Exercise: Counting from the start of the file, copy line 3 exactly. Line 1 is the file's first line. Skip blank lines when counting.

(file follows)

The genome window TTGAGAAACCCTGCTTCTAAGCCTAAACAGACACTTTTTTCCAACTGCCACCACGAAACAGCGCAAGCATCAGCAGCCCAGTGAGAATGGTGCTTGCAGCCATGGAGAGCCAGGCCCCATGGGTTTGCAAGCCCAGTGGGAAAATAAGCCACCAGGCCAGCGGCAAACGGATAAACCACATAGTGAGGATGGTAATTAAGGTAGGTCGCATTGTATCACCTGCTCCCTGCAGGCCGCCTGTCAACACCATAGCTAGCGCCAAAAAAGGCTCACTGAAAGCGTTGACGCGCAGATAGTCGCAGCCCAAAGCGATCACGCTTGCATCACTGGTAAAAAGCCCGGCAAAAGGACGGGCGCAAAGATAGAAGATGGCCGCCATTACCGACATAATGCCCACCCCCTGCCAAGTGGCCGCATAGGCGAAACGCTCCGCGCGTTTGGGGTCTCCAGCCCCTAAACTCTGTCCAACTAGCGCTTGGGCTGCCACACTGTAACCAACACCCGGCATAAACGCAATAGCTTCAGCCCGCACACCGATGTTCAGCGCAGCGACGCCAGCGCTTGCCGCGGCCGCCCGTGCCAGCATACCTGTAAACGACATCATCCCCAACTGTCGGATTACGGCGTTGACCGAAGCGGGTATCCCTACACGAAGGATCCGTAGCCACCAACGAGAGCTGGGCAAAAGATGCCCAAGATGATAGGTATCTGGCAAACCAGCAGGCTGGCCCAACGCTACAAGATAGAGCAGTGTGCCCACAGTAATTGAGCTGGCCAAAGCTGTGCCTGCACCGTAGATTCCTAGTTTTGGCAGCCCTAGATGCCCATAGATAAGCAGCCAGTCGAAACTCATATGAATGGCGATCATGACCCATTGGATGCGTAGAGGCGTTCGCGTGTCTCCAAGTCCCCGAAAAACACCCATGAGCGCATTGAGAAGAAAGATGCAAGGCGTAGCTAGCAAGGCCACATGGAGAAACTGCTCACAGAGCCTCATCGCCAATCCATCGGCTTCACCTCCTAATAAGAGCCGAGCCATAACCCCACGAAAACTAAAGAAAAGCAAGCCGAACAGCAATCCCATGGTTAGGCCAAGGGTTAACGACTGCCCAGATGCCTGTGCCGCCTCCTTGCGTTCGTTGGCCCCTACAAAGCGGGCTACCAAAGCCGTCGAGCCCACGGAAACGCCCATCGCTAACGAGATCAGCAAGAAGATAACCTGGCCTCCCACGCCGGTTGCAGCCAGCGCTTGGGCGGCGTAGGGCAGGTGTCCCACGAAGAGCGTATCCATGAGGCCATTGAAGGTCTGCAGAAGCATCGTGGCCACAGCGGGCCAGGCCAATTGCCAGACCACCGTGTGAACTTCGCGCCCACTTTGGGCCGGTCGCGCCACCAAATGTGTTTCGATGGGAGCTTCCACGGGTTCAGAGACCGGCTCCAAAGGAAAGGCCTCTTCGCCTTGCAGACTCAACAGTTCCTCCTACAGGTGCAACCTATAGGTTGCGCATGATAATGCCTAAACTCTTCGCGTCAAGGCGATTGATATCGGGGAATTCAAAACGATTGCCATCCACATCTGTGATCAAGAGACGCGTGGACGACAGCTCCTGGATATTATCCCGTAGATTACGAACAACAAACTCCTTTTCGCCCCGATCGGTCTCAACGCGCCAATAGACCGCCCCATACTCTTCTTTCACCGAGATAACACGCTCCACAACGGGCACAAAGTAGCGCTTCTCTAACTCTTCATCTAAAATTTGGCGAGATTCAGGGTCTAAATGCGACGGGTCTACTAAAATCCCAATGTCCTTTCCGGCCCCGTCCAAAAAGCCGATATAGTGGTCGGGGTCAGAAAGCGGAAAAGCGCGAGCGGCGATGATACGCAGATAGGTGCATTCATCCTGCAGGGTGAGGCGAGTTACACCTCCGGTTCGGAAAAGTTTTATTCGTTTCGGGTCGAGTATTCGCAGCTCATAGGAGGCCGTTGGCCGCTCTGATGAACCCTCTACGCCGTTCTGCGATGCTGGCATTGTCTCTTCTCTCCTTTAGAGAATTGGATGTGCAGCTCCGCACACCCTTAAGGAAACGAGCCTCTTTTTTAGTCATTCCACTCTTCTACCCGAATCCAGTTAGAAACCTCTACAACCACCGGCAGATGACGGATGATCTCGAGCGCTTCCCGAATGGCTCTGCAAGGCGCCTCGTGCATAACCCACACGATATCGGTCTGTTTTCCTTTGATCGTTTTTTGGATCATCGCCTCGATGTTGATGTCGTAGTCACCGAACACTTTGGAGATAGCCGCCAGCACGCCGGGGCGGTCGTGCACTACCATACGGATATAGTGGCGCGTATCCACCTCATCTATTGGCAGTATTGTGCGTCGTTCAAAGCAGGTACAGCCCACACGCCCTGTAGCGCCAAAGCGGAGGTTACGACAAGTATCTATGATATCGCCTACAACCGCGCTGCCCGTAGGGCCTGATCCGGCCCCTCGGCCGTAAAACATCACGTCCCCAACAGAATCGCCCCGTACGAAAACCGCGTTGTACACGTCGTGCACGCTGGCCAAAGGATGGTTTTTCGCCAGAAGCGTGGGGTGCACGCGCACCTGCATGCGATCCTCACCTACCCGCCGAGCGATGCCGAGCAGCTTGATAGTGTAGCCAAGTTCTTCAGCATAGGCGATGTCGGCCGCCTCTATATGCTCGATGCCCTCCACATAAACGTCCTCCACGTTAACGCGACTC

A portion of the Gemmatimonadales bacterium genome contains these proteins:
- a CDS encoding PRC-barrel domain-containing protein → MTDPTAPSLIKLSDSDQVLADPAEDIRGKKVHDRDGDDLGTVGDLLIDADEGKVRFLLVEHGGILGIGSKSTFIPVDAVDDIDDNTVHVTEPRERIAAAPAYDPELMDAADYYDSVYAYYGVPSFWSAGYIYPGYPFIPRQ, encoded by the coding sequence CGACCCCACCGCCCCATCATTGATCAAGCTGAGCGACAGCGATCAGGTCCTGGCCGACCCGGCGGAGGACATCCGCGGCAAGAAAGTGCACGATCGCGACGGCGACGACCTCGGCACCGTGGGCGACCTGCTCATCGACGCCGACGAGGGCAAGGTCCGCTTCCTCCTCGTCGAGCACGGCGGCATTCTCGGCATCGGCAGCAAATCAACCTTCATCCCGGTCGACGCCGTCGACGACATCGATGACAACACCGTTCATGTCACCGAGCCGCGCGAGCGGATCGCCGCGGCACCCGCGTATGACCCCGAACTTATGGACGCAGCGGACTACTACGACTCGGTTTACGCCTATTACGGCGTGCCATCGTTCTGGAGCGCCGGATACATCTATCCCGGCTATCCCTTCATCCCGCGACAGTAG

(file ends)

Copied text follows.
- a CDS encoding PRC-barrel domain-containing protein → MTDPTAPSLIKLSDSDQVLADPAEDIRGKKVHDRDGDDLGTVGDLLIDADEGKVRFLLVEHGGILGIGSKSTFIPVDAVDDIDDNTVHVTEPRERIAAAPAYDPELMDAADYYDSVYAYYGVPSFWSAGYIYPGYPFIPRQ, encoded by the coding sequence CGACCCCACCGCCCCATCATTGATCAAGCTGAGCGACAGCGATCAGGTCCTGGCCGACCCGGCGGAGGACATCCGCGGCAAGAAAGTGCACGATCGCGACGGCGACGACCTCGGCACCGTGGGCGACCTGCTCATCGACGCCGACGAGGGCAAGGTCCGCTTCCTCCTCGTCGAGCACGGCGGCATTCTCGGCATCGGCAGCAAATCAACCTTCATCCCGGTCGACGCCGTCGACGACATCGATGACAACACCGTTCATGTCACCGAGCCGCGCGAGCGGATCGCCGCGGCACCCGCGTATGACCCCGAACTTATGGACGCAGCGGACTACTACGACTCGGTTTACGCCTATTACGGCGTGCCATCGTTCTGGAGCGCCGGATACATCTATCCCGGCTATCCCTTCATCCCGCGACAGTAG